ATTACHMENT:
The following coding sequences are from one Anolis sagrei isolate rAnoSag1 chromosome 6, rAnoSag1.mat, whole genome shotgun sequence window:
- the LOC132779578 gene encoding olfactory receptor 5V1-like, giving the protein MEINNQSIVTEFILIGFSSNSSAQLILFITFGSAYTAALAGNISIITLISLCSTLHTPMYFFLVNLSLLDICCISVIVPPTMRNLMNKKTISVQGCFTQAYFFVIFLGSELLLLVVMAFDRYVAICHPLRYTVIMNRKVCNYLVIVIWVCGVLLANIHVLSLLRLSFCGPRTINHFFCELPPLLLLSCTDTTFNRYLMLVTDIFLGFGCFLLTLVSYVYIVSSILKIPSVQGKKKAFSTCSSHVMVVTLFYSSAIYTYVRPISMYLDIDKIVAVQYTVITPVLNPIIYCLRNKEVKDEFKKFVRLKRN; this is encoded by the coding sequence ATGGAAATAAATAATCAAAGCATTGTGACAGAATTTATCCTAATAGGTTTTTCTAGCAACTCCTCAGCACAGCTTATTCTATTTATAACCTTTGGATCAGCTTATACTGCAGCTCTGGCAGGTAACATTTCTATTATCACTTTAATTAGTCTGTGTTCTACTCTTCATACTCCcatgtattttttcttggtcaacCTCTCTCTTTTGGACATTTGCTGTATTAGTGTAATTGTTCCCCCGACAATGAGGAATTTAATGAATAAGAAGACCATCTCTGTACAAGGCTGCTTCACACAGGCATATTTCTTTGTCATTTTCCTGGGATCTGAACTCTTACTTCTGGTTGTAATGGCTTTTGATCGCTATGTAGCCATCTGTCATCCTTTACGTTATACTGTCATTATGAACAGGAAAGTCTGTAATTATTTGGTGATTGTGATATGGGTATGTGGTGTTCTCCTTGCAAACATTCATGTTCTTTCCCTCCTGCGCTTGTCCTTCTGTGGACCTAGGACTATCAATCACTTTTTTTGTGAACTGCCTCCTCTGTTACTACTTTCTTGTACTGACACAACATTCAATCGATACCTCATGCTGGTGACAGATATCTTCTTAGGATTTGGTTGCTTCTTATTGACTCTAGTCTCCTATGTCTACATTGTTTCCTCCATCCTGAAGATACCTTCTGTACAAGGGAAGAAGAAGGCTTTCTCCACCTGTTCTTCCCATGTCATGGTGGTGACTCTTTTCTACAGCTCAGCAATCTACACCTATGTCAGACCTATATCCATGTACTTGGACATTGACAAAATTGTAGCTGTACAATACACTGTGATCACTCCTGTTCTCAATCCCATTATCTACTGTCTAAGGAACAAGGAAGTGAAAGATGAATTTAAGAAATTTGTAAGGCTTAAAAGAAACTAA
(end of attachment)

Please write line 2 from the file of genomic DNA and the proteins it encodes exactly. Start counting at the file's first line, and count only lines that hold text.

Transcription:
- the LOC132779578 gene encoding olfactory receptor 5V1-like, giving the protein MEINNQSIVTEFILIGFSSNSSAQLILFITFGSAYTAALAGNISIITLISLCSTLHTPMYFFLVNLSLLDICCISVIVPPTMRNLMNKKTISVQGCFTQAYFFVIFLGSELLLLVVMAFDRYVAICHPLRYTVIMNRKVCNYLVIVIWVCGVLLANIHVLSLLRLSFCGPRTINHFFCELPPLLLLSCTDTTFNRYLMLVTDIFLGFGCFLLTLVSYVYIVSSILKIPSVQGKKKAFSTCSSHVMVVTLFYSSAIYTYVRPISMYLDIDKIVAVQYTVITPVLNPIIYCLRNKEVKDEFKKFVRLKRN; this is encoded by the coding sequence ATGGAAATAAATAATCAAAGCATTGTGACAGAATTTATCCTAATAGGTTTTTCTAGCAACTCCTCAGCACAGCTTATTCTATTTATAACCTTTGGATCAGCTTATACTGCAGCTCTGGCAGGTAACATTTCTATTATCACTTTAATTAGTCTGTGTTCTACTCTTCATACTCCcatgtattttttcttggtcaacCTCTCTCTTTTGGACATTTGCTGTATTAGTGTAATTGTTCCCCCGACAATGAGGAATTTAATGAATAAGAAGACCATCTCTGTACAAGGCTGCTTCACACAGGCATATTTCTTTGTCATTTTCCTGGGATCTGAACTCTTACTTCTGGTTGTAATGGCTTTTGATCGCTATGTAGCCATCTGTCATCCTTTACGTTATACTGTCATTATGAACAGGAAAGTCTGTAATTATTTGGTGATTGTGATATGGGTATGTGGTGTTCTCCTTGCAAACATTCATGTTCTTTCCCTCCTGCGCTTGTCCTTCTGTGGACCTAGGACTATCAATCACTTTTTTTGTGAACTGCCTCCTCTGTTACTACTTTCTTGTACTGACACAACATTCAATCGATACCTCATGCTGGTGACAGATATCTTCTTAGGATTTGGTTGCTTCTTATTGACTCTAGTCTCCTATGTCTACATTGTTTCCTCCATCCTGAAGATACCTTCTGTACAAGGGAAGAAGAAGGCTTTCTCCACCTGTTCTTCCCATGTCATGGTGGTGACTCTTTTCTACAGCTCAGCAATCTACACCTATGTCAGACCTATATCCATGTACTTGGACATTGACAAAATTGTAGCTGTACAATACACTGTGATCACTCCTGTTCTCAATCCCATTATCTACTGTCTAAGGAACAAGGAAGTGAAAGATGAATTTAAGAAATTTGTAAGGCTTAAAAGAAACTAA